Measuring Information Architecture Panel at CHI 2001

Measuring Information Architecture Quality

Panelists: Lou Rosenfeld (co-moderator), Keith Instone (co-moderator), Gary Marchionini, Marti Hearst, Jesse James Garrett, Shiraz Cupala, Nick Ragouzis

ACM SIGCHI 2001, April 2001, Seattle, Washington

Panelist Position: Nick Ragouzis (August 30, 2000)

See an extended version of the presentation: extended.ppt

Panel Reference Site:


Quantification seems an important goal.

After all, the progress of science depends on quantification. Or does it?

An ethnographer observing the development of these two cultures, the HCI research community and the application-focused design community, might conclude that the overall system is driven merely by evolution dynamics: loosely-executed mimicry of popular practices and chance mutations arbitrated by the caprice and indifference (and the plasticity and tolerance) of their customers.

One familiar with HCI research could readily conclude that those in applied practices rarely know of even established research results (let alone more recent results). They rarely have a method for evaluating that research (especially in disambiguating popularized applied-domain "findings" from well-executed research) and integrating it into practice. They are equally slack in pursuing research in other domains and reconciling it with HCI research. They almost never credibly analyze their implementations.

Even more disconcerting is this. While HCI reinforces its hallowed stanchion, the human-as-computer operating in the task domain, design practices build ever-more-heavily over the weakest pier of HCI's foundation. That weakness was encapsulated by Card, Moran, and Newell, in TPoHCI, in their then-unanswered questions regarding extensions into the realm of non-instruction-following tasks (Q16) and the role of an applied psychology (Q18). This capsule remains mostly buried, with those in the application domain unaware of their immanent peril.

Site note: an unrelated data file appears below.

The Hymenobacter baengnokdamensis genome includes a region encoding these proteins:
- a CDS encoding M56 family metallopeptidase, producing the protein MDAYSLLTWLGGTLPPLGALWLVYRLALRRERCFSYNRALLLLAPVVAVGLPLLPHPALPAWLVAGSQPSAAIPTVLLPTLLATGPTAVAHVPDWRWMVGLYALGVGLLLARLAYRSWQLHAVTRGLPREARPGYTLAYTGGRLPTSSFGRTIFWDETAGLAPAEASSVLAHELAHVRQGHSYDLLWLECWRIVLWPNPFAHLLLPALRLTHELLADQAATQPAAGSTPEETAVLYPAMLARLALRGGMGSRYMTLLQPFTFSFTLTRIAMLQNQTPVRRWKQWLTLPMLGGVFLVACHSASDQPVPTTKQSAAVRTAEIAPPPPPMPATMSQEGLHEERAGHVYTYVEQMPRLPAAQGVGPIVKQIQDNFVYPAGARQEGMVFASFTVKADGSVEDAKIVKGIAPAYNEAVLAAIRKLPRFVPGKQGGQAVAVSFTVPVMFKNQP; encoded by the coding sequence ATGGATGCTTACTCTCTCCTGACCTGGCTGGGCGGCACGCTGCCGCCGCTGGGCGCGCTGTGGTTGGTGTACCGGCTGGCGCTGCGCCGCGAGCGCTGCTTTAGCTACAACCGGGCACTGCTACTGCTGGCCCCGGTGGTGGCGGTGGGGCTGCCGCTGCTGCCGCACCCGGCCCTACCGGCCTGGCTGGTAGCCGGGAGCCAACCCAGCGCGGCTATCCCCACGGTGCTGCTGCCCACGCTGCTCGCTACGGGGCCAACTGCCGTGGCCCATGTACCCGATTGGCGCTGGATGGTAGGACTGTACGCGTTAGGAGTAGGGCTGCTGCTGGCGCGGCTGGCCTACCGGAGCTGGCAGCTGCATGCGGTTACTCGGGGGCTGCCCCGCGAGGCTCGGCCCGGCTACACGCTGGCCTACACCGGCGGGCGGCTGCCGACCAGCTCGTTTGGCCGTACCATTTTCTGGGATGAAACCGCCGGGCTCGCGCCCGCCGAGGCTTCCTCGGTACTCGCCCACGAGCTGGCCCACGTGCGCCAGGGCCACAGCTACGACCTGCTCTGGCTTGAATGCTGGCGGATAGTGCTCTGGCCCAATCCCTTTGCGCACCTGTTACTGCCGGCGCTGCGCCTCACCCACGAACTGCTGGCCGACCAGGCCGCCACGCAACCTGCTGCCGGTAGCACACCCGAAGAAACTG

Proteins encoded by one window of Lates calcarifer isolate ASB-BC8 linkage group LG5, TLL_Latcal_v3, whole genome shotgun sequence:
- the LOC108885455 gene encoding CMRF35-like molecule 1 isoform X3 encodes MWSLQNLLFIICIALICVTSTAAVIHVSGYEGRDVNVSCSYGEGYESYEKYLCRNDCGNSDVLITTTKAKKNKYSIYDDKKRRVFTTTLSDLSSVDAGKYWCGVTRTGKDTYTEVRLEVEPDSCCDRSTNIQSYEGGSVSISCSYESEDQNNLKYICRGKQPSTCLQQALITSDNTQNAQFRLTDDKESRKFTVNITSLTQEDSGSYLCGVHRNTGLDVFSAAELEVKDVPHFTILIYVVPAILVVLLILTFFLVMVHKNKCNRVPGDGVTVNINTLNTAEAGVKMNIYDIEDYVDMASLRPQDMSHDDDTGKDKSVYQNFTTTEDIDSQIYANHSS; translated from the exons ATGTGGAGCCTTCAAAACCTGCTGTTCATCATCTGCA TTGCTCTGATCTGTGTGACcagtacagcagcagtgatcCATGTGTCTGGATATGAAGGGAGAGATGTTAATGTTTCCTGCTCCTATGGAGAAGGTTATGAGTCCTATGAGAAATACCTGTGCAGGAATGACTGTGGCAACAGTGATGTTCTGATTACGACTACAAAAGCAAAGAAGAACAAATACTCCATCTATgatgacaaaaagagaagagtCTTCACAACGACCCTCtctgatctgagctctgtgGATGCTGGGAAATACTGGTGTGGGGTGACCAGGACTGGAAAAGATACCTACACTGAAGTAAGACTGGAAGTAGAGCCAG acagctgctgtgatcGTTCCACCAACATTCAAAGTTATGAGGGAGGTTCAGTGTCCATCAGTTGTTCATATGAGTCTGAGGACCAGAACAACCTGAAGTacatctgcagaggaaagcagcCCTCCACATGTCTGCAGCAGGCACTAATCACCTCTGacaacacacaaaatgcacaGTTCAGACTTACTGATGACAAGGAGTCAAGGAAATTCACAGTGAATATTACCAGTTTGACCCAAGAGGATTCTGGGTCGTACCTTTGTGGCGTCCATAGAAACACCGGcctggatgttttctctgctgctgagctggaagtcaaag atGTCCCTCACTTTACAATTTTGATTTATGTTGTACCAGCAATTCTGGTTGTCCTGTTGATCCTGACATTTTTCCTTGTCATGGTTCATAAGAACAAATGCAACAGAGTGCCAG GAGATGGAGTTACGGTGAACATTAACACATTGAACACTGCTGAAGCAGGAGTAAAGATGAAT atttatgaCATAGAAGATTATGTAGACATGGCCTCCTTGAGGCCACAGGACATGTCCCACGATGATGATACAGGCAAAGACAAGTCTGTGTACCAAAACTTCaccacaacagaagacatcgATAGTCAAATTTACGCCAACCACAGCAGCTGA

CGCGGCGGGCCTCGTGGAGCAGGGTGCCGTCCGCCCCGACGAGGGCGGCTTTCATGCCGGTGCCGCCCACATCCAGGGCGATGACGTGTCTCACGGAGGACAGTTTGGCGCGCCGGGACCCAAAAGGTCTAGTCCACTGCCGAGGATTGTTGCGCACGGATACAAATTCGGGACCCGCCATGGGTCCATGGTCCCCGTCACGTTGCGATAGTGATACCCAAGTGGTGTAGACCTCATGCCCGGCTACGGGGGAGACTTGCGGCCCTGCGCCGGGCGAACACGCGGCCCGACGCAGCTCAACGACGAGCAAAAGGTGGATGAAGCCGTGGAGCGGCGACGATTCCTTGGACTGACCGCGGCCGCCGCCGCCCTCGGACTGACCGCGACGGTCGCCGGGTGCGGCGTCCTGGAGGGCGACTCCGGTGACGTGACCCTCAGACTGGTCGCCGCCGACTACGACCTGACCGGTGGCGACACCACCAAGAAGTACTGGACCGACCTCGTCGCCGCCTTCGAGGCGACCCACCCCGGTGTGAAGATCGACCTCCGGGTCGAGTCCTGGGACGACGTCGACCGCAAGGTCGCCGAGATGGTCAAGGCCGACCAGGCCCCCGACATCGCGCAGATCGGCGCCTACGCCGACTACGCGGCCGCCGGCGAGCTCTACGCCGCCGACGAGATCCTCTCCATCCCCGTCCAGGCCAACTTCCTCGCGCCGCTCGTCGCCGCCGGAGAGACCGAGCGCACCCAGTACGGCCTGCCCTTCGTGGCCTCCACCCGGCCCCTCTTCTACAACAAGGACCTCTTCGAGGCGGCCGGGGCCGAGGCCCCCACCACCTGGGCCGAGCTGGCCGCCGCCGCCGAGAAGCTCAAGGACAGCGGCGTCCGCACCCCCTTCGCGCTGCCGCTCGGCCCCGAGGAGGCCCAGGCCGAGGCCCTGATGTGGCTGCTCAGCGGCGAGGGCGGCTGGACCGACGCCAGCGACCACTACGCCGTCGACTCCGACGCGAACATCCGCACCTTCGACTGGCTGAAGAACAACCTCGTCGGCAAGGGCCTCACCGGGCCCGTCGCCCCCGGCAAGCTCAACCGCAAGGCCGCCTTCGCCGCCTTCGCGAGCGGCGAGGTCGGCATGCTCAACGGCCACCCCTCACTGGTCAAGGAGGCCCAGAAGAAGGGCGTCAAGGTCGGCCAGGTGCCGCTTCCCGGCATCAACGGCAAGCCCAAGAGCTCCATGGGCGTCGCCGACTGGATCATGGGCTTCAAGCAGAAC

However, with the rise of interaction design and information architecture, and the overt intention of delighting end users even while making their lives easier, the design community has continued their push into the experience domain. Over decades, without a credible basis for defining or measuring the whole of human experience, they have garnered an astounding quantity of successes.

One could conclude that success in this domain requires only the ability to innovate or to follow strategically, and the ability to deliver user-perceptible value. Which is another view of science: that quantification merely follows, but that science (especially the social sciences) proceeds through innovation and serendipity in theory and application, and by the delivery of ultimate value. Decided:

Abandon quantification; and may the fittest win.

Nick Ragouzis
August 30, 2000 position.htm